Here’s the story of two IT directors. Both were engaged with medium-size operations, and both had 15+ years of experience building, launching, and maintaining/transforming IT organizations. And both spent about 6 months putting feelers out conducting a job search. Although they live in two different areas of the country, on paper, at least, they were comparable.
But only one of them had success, while the other was left wondering what went wrong.
Although there are a variety of factors involved with any search, in this particular case, the IT director who successfully landed a new position had something in his arsenal that made a big impact in each and every interview he engaged in: a PSR page.
Traditionally, IT and technical resumes have followed a chronological format, and by and large, they should continue to do so. However, poor hiring practices combined with a flood of potential candidates are making it difficult for companies to differentiate good talent from bad. A PSR page as an addendum to your chronological resume can help do just that.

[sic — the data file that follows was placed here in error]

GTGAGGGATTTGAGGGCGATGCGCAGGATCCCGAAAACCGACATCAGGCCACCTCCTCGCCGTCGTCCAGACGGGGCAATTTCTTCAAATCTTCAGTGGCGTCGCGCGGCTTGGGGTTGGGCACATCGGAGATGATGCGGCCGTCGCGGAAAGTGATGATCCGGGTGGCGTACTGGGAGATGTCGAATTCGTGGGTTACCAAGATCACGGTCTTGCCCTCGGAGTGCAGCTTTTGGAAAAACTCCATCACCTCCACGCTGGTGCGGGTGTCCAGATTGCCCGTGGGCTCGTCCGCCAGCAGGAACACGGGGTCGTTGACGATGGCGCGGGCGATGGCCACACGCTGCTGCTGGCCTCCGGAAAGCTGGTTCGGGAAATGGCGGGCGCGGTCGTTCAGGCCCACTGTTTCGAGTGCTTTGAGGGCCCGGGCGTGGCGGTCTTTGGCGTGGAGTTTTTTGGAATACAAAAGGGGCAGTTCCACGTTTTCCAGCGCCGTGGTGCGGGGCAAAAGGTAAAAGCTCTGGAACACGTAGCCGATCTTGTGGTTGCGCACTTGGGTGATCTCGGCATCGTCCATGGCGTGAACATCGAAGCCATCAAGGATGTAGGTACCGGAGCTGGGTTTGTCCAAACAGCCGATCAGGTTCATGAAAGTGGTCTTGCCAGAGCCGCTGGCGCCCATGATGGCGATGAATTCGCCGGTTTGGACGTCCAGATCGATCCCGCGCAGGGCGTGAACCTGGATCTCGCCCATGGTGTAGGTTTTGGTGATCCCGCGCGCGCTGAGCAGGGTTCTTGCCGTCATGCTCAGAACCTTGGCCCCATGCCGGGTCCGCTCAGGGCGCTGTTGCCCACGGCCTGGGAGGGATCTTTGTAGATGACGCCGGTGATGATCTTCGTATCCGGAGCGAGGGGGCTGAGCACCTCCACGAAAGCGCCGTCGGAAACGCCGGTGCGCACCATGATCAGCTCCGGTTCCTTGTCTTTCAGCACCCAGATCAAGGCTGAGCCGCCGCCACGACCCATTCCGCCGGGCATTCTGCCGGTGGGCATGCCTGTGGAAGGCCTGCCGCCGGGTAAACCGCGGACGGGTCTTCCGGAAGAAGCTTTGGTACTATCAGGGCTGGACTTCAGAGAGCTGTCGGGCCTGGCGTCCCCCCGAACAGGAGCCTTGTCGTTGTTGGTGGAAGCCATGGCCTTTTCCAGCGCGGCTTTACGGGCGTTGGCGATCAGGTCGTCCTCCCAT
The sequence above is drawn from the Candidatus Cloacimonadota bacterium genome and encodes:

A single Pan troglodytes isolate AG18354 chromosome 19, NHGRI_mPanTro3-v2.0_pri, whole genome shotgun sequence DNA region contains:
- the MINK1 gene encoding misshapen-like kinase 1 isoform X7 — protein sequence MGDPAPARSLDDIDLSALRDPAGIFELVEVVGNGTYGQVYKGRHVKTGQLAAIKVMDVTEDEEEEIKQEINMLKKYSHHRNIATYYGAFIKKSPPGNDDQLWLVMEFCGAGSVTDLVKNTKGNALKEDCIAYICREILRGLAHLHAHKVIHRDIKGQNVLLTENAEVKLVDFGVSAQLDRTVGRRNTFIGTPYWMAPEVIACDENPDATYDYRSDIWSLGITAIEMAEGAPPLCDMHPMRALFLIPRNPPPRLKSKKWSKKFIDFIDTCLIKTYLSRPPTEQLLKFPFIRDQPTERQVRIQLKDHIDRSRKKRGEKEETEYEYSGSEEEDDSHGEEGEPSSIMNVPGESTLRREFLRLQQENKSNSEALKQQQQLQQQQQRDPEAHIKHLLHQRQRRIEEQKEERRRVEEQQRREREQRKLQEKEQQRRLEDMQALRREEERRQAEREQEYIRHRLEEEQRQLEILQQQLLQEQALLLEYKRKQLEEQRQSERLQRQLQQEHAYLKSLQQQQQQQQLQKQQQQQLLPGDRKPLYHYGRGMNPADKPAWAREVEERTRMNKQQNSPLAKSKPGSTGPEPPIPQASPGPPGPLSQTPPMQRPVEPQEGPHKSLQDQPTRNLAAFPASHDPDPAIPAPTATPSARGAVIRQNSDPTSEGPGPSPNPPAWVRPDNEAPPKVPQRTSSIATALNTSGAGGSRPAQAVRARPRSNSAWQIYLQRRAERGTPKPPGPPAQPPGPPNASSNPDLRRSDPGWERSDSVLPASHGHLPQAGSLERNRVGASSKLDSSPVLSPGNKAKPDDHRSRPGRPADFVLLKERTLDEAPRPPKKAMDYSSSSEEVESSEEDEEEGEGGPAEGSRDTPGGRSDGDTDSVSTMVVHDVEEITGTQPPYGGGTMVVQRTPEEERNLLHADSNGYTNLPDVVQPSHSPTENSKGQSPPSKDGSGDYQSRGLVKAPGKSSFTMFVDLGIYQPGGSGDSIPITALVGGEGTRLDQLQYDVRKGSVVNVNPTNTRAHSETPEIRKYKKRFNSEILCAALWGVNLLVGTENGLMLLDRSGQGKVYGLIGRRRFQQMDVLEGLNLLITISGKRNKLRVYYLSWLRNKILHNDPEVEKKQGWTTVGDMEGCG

Simply stated, a PSR page (emphasis here on page singular, not pages plural; keep it pithy!) should highlight two or three of the most complex projects you have worked on, providing an overview of the problem, the solutions you employed to resolve it, and the quantifiable results of your efforts (saved $X or X downtime, etc.).
The idea here is that you are showing two things: 1) how you problem solve and 2) that you recognize your work in IT as a strategic business partner, transforming and enhancing business operations.
For the successful IT director, this approach had a big impact because he was able to go beyond just listing credentials and he was separating himself out from the herd by showcasing the scope and complexity of the work he had done.
So if you haven’t considered putting together a PSR page, you should. It just might make the difference.